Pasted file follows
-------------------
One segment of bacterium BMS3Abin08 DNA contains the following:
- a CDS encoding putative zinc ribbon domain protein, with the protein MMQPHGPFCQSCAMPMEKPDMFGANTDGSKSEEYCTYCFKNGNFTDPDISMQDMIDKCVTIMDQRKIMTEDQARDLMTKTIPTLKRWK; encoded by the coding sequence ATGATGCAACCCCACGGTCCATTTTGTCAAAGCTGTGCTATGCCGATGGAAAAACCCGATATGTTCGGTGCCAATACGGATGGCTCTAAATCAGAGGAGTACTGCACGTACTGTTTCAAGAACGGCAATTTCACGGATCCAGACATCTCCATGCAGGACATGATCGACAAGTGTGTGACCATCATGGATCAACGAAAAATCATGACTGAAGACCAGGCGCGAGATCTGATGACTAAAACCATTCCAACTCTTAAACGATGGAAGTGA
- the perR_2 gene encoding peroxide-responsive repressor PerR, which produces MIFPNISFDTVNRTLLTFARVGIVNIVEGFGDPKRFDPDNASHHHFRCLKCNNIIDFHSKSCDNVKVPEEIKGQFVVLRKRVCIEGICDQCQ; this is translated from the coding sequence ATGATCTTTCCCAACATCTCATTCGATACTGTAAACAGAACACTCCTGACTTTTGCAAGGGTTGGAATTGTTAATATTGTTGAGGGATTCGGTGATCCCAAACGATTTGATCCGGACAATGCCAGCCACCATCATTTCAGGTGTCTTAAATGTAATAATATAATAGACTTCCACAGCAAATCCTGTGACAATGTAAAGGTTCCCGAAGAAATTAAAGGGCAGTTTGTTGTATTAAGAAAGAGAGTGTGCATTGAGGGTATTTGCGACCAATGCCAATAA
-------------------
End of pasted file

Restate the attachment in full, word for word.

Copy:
One segment of bacterium BMS3Abin08 DNA contains the following:
- a CDS encoding putative zinc ribbon domain protein, with the protein MMQPHGPFCQSCAMPMEKPDMFGANTDGSKSEEYCTYCFKNGNFTDPDISMQDMIDKCVTIMDQRKIMTEDQARDLMTKTIPTLKRWK; encoded by the coding sequence ATGATGCAACCCCACGGTCCATTTTGTCAAAGCTGTGCTATGCCGATGGAAAAACCCGATATGTTCGGTGCCAATACGGATGGCTCTAAATCAGAGGAGTACTGCACGTACTGTTTCAAGAACGGCAATTTCACGGATCCAGACATCTCCATGCAGGACATGATCGACAAGTGTGTGACCATCATGGATCAACGAAAAATCATGACTGAAGACCAGGCGCGAGATCTGATGACTAAAACCATTCCAACTCTTAAACGATGGAAGTGA
- the perR_2 gene encoding peroxide-responsive repressor PerR, which produces MIFPNISFDTVNRTLLTFARVGIVNIVEGFGDPKRFDPDNASHHHFRCLKCNNIIDFHSKSCDNVKVPEEIKGQFVVLRKRVCIEGICDQCQ; this is translated from the coding sequence ATGATCTTTCCCAACATCTCATTCGATACTGTAAACAGAACACTCCTGACTTTTGCAAGGGTTGGAATTGTTAATATTGTTGAGGGATTCGGTGATCCCAAACGATTTGATCCGGACAATGCCAGCCACCATCATTTCAGGTGTCTTAAATGTAATAATATAATAGACTTCCACAGCAAATCCTGTGACAATGTAAAGGTTCCCGAAGAAATTAAAGGGCAGTTTGTTGTATTAAGAAAGAGAGTGTGCATTGAGGGTATTTGCGACCAATGCCAATAA